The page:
​New PARP Inhibitor Approved for Ovarian Cancer

The U.S. Food and Drug Administration approval of niraparib means there are now three PARP inhibitors that can be used to treat women with ovarian cancer.

The U.S. Food and Drug Administration (FDA) recently announced that it had approved the molecularly targeted therapeutic niraparib (Zejula) for the maintenance treatment of adult patients with recurrent epithelial ovarian, fallopian tube, or primary peritoneal cancers that are responding to platinum-based chemotherapy.

Ovarian cancer is relatively rare. With 22,440 cases of ovarian cancer expected to be diagnosed in 2017, according to the National Cancer Institute’s Surveillance, Epidemiology, and End Results (SEER) Program, it is just the11th most commonly diagnosed cancer among women in the United States. But it is also one of the deadliest cancers for U.S. women, ranking as the fifth most common cause of cancer-related death.

Molecularly targeted therapeutics called poly ADP-ribose polymerase (PARP) inhibitors have recently emerged as a new treatment option for some patients with ovarian cancer. The first two PARP inhibitors to reach the clinic, olaparib (Lynparza) and rucaparib (Rubraca), were approved only for treating women who have advanced ovarian cancer harboring cancer-associated BRCA gene mutations.

While niraparib is the third PARP inhibitor to reach the clinic, it is the first to be approved for use in treating both BRCA mutation–positive and –negative ovarian cancers.

According to the FDA announcement, the approval of niraparib was based on results from the randomized, phase III NOVA clinical trial, which showed that among the 553 patients with epithelial ovarian, fallopian tube, or primary peritoneal cancer enrolled in the trial, the median time from starting treatment to disease progression was significantly longer among those who received niraparib than among those who received placebo.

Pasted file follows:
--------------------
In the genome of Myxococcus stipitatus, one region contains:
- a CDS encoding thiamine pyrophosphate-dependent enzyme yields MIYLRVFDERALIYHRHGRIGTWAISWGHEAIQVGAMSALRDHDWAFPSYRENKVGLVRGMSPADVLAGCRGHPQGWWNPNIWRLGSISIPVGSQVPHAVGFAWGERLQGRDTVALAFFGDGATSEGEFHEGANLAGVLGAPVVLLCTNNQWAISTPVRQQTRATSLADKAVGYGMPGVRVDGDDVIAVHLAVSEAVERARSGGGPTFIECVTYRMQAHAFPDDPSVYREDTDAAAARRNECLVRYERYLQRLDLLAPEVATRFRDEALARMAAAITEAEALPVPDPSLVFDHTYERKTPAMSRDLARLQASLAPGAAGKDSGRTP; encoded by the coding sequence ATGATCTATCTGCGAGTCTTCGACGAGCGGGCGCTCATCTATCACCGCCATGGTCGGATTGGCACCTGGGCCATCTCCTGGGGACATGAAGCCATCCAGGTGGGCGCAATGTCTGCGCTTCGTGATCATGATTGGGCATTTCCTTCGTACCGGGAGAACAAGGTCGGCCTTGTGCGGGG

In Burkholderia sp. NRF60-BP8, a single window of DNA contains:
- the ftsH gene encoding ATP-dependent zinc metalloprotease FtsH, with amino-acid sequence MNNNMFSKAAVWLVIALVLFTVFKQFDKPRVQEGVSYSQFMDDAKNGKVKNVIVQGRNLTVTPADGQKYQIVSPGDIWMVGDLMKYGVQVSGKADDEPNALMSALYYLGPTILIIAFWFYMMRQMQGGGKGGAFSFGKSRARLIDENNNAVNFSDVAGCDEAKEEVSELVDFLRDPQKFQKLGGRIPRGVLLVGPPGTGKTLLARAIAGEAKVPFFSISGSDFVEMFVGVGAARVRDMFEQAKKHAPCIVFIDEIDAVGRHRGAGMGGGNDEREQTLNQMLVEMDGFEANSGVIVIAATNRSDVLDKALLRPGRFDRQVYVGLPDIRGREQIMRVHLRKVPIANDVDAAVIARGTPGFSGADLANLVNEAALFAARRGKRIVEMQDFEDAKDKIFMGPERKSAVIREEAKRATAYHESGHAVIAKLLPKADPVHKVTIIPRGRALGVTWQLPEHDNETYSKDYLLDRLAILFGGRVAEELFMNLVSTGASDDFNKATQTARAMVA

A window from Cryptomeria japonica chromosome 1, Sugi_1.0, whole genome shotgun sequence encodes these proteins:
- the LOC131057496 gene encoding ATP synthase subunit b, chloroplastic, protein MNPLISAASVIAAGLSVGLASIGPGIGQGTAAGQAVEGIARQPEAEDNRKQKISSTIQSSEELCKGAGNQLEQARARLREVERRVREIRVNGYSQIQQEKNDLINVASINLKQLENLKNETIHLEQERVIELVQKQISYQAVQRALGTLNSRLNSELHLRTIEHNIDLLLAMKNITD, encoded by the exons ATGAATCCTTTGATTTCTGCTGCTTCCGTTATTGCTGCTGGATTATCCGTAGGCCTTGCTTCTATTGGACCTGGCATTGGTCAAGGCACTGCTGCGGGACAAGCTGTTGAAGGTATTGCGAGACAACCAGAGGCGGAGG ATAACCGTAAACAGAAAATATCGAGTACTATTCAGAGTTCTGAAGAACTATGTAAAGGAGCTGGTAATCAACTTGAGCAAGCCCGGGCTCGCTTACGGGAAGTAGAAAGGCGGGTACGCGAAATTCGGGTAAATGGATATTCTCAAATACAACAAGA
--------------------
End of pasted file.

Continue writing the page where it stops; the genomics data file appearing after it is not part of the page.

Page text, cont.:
When the data were analyzed by whether or not patients had a germline BRCA mutation, niraparib was found to improve the time to disease progression in both groups. Among germline BRCA mutation–positive patients, median progression-free survival was 15.5 months longer for those who received niraparib than those who received placebo (21.0 months versus 5.5 months). Among germline BRCA mutation–negative patients, the improvement in median progression-free survival with niraparib was 5.4 months (9.3 months versus 3.9 months).

Although the first three FDA approvals for PARP inhibitors have all been for ovarian cancer, these molecularly targeted therapeutic are being tested as potential treatments for several other types of cancer. Some of these clinical trials were discussed during the Cyclin-dependent Kinase and PARP Inhibitor Clinical Trials session at the AACR Annual Meeting 2017.

This article was adapted with permission from a post on the AACR's official blog, CANCER RESEARCH Catalyst. The FDA approval was rendered on March 27, 2017. Find out more about the decision on the FDA website.

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